Although this book, called, The Marrow, &c. be mostly collected from the writings of some eminent Reformers, and recommended by several judicious Divines, and contains a number of great Gospel-truths, which every true Christian ought to be versant in—yet, at the same time, there are several paragraphs or particulars in it, that, notwithstanding of what the Marrow-men, and Mr. Boston, in his Notes, have said upon it, are so abstruse and ambiguous, that they will admit of different senses, and such as will scarcely either reconcile with our Standards, and judgment of our Scots-Reforming Divines, or even with the scope and design of the book itself—The Author's design seems to have been, to strike out the true path betwixt Legalists and Antinomians: And it has sometimes fallen out, that great, and even good men (be he what he would, his [Edward Fisher's] character is differently represented) has, in running a center-line betwixt two extremes, declined towards the one, and sometimes towards both, in vindicating truth; sometimes truth has been injured beyond intention.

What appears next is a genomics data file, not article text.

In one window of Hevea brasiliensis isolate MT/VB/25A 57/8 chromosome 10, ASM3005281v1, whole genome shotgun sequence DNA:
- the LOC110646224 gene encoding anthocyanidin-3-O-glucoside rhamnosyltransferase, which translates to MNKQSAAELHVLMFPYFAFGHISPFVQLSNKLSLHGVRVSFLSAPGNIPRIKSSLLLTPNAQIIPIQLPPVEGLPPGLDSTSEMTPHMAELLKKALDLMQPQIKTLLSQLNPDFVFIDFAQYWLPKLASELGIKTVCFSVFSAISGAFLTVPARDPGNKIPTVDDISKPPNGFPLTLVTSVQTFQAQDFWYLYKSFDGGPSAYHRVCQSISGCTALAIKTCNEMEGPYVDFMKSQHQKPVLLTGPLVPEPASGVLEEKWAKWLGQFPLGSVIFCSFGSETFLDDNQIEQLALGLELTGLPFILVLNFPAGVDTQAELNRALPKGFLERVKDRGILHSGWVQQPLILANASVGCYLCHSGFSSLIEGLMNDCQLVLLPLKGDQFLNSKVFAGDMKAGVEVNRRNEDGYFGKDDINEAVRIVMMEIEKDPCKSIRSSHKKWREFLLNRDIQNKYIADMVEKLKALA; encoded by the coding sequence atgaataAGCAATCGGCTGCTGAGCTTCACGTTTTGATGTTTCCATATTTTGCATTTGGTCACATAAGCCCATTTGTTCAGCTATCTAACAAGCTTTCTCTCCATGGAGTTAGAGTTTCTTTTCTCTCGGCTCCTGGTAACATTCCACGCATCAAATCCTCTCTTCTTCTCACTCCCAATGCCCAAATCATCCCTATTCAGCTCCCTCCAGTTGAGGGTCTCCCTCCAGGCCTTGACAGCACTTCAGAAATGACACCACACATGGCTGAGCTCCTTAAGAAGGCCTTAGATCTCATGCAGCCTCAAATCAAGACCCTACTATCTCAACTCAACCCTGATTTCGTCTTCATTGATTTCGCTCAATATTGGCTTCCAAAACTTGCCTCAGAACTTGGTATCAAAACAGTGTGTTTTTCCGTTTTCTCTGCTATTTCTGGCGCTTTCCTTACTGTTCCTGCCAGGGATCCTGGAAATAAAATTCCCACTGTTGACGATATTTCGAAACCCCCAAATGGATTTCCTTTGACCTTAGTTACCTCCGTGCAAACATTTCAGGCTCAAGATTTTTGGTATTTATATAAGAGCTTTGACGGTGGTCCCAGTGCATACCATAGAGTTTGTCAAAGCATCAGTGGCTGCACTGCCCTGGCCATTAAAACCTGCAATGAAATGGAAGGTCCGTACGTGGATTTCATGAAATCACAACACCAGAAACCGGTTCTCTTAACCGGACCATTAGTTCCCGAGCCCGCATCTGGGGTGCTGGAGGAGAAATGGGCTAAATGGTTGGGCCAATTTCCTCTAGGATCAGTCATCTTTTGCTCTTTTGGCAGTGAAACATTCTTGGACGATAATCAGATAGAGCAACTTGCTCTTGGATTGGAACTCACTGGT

A foot-note will not permit me to notice what is taken in this book, by some, to be exceptionable.  I shall only, as a sample, notice the following few instances in page 143:—‘The law of God is represented as a thief, and a cursed murderer of the Son of God.’—Now, though this be Luther's words, yet sure it is an unguarded expression, which the word of God nowhere expresses, or bears countenance unto.  Were we allowed to look upon our Mediator, Christ, in the character of a private person, the charge might be just, as he owed nothing unto the law, or justice of God; but this we must not do; we must still look on him as the Surety and true representative of all the elect.  The law of God is every-where in {242} scripture represented as holy, just, and good, [Rom. 7.12,] like God himself; and so neither could nor would exact more of Christ than what was due from poor, lost, bankrupt, insolvent sinners, in whose room he stood Mediator, or what in their stead, he engaged to fulfil, pay, and perform; so that God was glorified, his justice vindicated, the law magnified and made honourable, and the poor law-transgressor freed from its penalty and curse, and saved, the just suffering for the unjust, &c. [1 Pet. 3.18.]——Page 130, it is said from the same Author, 'That Christ has taken upon him the sins of all men;' and afterwards—'go, and tell every man without exception, that here is good news, Christ is dead for him,' &c. which, although they be Luther's and Dr. Preston's words, in the terms they stand, they may be explained into the Arminian sense of universal redemption: neither does the explanation concerning what is called the deed of gift and grant, or that distinction of the words Christ died for him, and Christ is dead for him, altogether remove the doubt, or solve the point. 'Christ's death for you,' says Mr. Durham, 'is not the formal ground or warrant of your faith, nor yet of the offer of the gospel, but the Lord's will, warranting you to believe, and calling for it from you, &c.  We are not at first called to believe that Christ died for us; but we are called to believe in him that is offered to us in the gospel.'  So says Mr. Binning—'I know no ground of faith, but our necessity, and the Lord's promise and command to us,' &c.  To the same import the godly and orthodox Mr. Thomas Shepherd, when, in his Sound Believer, speaking on a general assent of faith, says, 'That some run on another extreme; "that they know no ground or bottom for their faith, but this proposition, that Christ died for thee;" and hence makes redemption universal,' &c.  See also Brown on the [epistle to the] Romans.